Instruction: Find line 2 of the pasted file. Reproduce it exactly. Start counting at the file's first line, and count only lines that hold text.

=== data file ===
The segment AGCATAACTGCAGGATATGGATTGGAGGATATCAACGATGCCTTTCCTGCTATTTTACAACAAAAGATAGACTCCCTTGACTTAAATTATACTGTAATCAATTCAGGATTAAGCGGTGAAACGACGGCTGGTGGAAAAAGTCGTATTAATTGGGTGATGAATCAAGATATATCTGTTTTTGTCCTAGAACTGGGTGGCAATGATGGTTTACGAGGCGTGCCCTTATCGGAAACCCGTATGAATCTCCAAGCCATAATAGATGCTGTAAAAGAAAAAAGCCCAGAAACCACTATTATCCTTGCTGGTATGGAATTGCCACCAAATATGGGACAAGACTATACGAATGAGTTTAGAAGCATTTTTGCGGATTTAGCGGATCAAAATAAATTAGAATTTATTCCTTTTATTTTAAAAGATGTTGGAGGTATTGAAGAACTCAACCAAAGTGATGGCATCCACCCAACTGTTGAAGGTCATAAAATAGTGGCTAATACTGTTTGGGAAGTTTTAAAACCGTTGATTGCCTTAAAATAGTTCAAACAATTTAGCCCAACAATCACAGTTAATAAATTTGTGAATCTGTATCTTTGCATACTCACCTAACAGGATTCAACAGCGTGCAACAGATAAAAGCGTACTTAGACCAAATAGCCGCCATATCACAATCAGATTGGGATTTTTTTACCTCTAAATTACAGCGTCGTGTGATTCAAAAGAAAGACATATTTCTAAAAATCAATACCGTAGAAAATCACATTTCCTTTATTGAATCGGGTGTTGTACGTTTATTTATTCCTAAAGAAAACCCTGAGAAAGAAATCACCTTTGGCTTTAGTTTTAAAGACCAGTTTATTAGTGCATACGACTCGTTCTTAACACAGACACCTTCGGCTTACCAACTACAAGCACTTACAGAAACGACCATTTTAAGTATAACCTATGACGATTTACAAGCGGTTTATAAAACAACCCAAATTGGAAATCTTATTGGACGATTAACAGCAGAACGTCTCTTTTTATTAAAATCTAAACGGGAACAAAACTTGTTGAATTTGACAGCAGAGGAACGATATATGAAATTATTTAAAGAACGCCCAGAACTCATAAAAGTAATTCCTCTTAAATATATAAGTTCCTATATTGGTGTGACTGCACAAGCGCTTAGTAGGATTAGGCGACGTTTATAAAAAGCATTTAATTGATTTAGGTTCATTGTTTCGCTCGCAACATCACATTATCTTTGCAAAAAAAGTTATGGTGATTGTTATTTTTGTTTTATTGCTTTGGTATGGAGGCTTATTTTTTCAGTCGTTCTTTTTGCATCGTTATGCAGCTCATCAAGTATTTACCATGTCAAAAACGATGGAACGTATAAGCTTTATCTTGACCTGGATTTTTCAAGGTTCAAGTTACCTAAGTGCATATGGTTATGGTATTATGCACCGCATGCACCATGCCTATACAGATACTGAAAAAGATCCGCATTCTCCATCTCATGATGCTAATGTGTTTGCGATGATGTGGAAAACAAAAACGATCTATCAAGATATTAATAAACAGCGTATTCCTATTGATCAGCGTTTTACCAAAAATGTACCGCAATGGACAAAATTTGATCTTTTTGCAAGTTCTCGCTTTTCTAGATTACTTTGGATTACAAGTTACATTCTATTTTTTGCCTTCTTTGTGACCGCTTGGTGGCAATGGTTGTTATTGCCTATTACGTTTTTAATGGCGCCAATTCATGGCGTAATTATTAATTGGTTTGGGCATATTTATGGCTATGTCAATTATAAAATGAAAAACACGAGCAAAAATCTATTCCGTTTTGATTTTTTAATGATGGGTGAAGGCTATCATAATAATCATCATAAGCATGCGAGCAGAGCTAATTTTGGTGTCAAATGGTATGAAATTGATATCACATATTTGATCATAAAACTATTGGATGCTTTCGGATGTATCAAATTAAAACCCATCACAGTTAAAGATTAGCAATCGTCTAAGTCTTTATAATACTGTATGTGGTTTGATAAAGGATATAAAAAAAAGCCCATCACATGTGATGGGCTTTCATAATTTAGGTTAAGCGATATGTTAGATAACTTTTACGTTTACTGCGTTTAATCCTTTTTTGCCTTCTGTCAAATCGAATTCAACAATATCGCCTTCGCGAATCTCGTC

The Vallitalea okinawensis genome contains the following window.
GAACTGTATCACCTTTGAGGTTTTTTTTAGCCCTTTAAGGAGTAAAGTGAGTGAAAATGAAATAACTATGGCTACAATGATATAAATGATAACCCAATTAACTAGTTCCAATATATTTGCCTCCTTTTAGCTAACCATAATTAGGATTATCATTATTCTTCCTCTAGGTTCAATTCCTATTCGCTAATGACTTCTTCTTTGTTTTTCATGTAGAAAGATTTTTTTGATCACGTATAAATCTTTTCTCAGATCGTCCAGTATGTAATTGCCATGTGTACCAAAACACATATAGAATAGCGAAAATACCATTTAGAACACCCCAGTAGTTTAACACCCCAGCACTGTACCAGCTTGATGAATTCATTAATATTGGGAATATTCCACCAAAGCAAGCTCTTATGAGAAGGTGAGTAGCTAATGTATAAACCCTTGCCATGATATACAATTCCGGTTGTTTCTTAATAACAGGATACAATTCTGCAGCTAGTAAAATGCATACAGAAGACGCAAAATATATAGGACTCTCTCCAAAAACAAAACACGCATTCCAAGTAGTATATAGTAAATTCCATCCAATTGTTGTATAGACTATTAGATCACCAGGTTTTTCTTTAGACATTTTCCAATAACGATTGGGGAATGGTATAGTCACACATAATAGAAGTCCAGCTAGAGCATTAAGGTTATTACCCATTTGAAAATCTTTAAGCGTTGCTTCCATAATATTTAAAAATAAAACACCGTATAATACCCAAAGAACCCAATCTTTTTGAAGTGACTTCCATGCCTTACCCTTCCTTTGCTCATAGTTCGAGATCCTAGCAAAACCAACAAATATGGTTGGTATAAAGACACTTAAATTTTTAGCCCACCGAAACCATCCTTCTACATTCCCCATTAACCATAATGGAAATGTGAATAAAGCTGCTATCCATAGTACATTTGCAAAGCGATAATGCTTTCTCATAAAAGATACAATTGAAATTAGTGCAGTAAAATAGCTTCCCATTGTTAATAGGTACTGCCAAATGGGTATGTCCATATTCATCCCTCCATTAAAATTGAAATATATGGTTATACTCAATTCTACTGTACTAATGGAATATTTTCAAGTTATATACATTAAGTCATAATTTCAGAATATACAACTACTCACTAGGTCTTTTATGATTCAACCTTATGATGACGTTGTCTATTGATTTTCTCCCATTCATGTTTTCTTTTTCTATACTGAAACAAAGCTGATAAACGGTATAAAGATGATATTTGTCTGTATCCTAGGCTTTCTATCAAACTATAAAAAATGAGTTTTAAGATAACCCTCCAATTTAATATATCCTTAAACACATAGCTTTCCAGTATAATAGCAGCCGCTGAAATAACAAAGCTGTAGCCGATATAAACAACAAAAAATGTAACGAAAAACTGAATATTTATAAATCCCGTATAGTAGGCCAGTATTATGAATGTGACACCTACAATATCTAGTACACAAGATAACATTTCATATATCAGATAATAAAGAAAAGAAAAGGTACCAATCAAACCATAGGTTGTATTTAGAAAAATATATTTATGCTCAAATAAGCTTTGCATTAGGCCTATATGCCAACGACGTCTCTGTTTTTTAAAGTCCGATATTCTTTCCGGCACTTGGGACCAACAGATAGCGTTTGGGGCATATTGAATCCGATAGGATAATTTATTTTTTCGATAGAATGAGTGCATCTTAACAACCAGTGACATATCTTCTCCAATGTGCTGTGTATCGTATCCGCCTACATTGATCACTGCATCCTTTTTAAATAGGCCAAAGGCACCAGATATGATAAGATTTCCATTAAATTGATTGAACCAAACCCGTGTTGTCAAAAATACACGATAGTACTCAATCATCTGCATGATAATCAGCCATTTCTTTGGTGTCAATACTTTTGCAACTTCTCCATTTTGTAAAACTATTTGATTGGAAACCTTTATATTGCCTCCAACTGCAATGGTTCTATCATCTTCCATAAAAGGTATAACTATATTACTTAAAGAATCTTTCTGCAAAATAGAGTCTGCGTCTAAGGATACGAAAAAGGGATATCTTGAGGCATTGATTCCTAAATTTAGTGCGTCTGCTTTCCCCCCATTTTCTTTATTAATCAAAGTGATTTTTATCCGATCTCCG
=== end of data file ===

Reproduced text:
The Vallitalea okinawensis genome contains the following window.